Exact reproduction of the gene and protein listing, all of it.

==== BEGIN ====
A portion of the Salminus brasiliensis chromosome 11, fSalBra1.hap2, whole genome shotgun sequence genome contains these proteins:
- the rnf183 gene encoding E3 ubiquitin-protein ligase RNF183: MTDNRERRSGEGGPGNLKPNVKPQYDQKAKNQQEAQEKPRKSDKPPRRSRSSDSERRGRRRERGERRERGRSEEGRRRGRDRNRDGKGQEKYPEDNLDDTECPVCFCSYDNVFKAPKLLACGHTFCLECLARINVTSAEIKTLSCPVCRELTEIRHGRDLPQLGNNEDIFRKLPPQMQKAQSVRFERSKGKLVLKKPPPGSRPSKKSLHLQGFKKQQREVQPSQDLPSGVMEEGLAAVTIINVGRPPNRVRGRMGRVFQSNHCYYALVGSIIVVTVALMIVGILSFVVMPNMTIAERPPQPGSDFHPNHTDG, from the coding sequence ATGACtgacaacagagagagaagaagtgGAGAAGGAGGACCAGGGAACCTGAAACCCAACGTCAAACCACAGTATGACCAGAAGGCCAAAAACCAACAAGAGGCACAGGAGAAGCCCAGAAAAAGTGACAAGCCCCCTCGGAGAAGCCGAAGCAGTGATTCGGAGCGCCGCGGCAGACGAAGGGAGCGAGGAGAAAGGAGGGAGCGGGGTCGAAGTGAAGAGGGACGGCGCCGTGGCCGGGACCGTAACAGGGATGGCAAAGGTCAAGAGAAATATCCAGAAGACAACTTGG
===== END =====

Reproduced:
A portion of the Salminus brasiliensis chromosome 11, fSalBra1.hap2, whole genome shotgun sequence genome contains these proteins:
- the rnf183 gene encoding E3 ubiquitin-protein ligase RNF183: MTDNRERRSGEGGPGNLKPNVKPQYDQKAKNQQEAQEKPRKSDKPPRRSRSSDSERRGRRRERGERRERGRSEEGRRRGRDRNRDGKGQEKYPEDNLDDTECPVCFCSYDNVFKAPKLLACGHTFCLECLARINVTSAEIKTLSCPVCRELTEIRHGRDLPQLGNNEDIFRKLPPQMQKAQSVRFERSKGKLVLKKPPPGSRPSKKSLHLQGFKKQQREVQPSQDLPSGVMEEGLAAVTIINVGRPPNRVRGRMGRVFQSNHCYYALVGSIIVVTVALMIVGILSFVVMPNMTIAERPPQPGSDFHPNHTDG, from the coding sequence ATGACtgacaacagagagagaagaagtgGAGAAGGAGGACCAGGGAACCTGAAACCCAACGTCAAACCACAGTATGACCAGAAGGCCAAAAACCAACAAGAGGCACAGGAGAAGCCCAGAAAAAGTGACAAGCCCCCTCGGAGAAGCCGAAGCAGTGATTCGGAGCGCCGCGGCAGACGAAGGGAGCGAGGAGAAAGGAGGGAGCGGGGTCGAAGTGAAGAGGGACGGCGCCGTGGCCGGGACCGTAACAGGGATGGCAAAGGTCAAGAGAAATATCCAGAAGACAACTTGG